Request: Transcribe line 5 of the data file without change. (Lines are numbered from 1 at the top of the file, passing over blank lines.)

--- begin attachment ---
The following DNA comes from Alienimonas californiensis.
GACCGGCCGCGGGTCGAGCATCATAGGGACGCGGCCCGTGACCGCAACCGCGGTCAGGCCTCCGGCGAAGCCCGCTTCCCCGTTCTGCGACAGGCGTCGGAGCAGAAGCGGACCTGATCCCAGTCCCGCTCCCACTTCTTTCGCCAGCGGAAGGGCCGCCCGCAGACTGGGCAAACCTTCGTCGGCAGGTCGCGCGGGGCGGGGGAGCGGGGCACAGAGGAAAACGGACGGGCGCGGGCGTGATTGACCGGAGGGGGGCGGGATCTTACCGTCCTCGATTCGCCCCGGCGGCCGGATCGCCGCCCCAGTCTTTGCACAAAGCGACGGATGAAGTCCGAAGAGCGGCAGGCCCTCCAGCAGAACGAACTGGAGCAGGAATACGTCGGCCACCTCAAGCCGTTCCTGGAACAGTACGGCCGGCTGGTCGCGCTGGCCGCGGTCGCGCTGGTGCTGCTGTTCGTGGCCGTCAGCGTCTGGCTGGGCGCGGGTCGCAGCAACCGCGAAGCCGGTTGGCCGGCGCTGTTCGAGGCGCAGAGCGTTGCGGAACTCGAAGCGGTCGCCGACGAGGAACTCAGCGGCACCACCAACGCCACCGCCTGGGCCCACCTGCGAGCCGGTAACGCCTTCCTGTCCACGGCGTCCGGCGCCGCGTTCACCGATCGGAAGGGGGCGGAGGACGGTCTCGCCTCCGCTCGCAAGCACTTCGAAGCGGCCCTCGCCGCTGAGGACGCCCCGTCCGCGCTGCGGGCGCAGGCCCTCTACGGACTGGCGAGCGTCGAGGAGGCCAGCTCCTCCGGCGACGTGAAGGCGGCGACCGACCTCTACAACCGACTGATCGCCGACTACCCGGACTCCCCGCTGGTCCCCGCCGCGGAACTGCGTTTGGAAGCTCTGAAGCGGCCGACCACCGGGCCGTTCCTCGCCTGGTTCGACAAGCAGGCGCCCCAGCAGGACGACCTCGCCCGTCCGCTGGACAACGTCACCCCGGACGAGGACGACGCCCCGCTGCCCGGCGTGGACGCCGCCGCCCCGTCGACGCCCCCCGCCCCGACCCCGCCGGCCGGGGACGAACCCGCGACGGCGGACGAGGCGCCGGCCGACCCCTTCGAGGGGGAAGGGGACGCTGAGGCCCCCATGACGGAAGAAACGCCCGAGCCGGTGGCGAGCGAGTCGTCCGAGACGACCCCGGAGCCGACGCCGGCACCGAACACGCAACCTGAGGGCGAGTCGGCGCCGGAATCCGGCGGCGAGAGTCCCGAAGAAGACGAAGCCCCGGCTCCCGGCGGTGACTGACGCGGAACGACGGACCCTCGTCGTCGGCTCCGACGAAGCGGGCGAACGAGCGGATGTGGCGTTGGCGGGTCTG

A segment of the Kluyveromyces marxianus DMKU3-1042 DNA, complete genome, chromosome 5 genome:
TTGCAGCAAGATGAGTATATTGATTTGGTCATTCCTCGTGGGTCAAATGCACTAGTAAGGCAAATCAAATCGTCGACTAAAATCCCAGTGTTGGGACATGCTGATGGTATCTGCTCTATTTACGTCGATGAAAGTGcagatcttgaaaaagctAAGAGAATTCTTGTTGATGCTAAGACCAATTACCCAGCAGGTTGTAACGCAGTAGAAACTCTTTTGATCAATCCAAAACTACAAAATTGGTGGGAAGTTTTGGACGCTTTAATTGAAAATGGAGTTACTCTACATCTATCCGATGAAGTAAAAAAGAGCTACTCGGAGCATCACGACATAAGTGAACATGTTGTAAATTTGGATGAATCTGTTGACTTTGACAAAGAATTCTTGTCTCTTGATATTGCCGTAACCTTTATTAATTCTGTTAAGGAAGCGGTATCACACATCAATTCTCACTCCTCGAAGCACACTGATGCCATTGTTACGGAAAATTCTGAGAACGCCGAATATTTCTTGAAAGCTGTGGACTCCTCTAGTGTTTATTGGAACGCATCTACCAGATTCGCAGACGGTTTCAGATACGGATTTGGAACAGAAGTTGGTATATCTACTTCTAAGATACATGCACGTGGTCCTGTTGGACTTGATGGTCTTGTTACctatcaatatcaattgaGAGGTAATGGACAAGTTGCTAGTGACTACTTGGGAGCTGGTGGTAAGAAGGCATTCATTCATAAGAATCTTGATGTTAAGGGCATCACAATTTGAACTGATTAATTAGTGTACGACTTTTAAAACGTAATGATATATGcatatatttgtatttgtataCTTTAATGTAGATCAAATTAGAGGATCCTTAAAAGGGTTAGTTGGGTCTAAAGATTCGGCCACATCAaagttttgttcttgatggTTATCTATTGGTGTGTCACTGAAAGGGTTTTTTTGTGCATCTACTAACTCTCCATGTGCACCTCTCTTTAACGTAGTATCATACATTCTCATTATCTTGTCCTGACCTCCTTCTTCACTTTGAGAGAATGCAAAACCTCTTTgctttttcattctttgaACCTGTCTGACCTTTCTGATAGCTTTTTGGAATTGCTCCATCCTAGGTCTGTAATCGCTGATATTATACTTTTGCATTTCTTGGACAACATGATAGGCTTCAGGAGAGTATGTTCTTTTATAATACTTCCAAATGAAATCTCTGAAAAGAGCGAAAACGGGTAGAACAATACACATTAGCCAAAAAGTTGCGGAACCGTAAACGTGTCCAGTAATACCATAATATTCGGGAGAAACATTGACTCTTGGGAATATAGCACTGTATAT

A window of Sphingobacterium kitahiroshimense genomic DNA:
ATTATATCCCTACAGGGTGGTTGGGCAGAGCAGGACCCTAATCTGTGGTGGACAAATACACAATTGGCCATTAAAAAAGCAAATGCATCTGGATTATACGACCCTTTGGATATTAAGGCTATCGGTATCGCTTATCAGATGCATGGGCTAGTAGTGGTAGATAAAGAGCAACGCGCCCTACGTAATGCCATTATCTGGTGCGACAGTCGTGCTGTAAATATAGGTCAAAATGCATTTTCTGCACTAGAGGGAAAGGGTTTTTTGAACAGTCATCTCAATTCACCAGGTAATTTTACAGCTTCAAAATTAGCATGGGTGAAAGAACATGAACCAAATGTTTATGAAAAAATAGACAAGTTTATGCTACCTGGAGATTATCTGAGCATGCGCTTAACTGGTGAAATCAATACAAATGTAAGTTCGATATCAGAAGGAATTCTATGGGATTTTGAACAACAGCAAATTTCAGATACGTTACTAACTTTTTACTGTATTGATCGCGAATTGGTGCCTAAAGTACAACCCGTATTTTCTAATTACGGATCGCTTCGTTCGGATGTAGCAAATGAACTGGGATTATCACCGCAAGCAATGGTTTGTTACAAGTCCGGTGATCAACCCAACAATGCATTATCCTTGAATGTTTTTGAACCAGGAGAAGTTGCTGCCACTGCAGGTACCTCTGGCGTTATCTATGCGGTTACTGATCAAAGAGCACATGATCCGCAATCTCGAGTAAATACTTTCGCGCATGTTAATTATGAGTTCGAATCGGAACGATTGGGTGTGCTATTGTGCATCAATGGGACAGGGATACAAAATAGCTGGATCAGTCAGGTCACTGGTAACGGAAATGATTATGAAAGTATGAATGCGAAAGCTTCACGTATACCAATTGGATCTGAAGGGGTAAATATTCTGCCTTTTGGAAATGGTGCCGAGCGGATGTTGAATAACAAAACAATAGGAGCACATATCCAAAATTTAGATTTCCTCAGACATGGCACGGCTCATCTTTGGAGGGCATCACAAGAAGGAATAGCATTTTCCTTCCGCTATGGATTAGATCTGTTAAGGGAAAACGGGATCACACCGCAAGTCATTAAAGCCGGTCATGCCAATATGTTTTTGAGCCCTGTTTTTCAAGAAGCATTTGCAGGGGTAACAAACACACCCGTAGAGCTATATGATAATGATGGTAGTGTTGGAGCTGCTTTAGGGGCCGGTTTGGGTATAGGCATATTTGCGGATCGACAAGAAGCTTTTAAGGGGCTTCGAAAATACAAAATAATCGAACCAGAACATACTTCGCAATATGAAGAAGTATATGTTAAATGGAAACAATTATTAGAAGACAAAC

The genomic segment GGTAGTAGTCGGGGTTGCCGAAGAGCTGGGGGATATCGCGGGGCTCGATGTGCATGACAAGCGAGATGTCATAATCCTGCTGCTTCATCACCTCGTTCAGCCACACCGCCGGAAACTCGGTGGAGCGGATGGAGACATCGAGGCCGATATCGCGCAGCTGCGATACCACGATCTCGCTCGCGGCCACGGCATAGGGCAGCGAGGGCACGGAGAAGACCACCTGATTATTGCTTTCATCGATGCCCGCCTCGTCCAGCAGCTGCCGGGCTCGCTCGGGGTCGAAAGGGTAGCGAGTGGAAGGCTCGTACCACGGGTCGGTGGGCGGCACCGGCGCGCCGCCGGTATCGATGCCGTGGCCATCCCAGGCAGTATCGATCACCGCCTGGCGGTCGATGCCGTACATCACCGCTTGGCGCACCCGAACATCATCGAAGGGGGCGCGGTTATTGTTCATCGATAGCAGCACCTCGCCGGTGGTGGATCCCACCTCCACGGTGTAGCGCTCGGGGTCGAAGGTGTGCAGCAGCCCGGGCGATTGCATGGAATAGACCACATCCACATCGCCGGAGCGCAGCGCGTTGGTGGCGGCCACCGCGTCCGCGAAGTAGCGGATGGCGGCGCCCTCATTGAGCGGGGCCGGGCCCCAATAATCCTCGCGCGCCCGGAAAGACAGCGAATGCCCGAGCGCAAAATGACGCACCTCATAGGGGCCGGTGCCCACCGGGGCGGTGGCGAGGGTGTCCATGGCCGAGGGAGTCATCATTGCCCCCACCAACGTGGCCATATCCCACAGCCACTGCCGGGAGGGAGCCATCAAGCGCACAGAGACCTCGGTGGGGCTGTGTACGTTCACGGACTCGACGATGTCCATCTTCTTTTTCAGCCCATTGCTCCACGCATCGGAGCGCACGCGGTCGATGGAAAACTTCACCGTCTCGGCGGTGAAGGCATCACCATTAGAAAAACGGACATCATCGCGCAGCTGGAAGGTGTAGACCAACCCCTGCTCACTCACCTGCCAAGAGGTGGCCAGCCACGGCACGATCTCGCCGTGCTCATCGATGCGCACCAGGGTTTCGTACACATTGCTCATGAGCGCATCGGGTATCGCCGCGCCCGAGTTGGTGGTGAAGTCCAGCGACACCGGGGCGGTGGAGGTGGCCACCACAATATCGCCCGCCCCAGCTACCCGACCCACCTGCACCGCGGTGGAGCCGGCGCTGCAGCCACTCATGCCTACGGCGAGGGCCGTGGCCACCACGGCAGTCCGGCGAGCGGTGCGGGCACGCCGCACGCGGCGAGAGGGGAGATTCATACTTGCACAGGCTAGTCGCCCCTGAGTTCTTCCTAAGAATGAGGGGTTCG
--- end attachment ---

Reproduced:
A window of Sphingobacterium kitahiroshimense genomic DNA: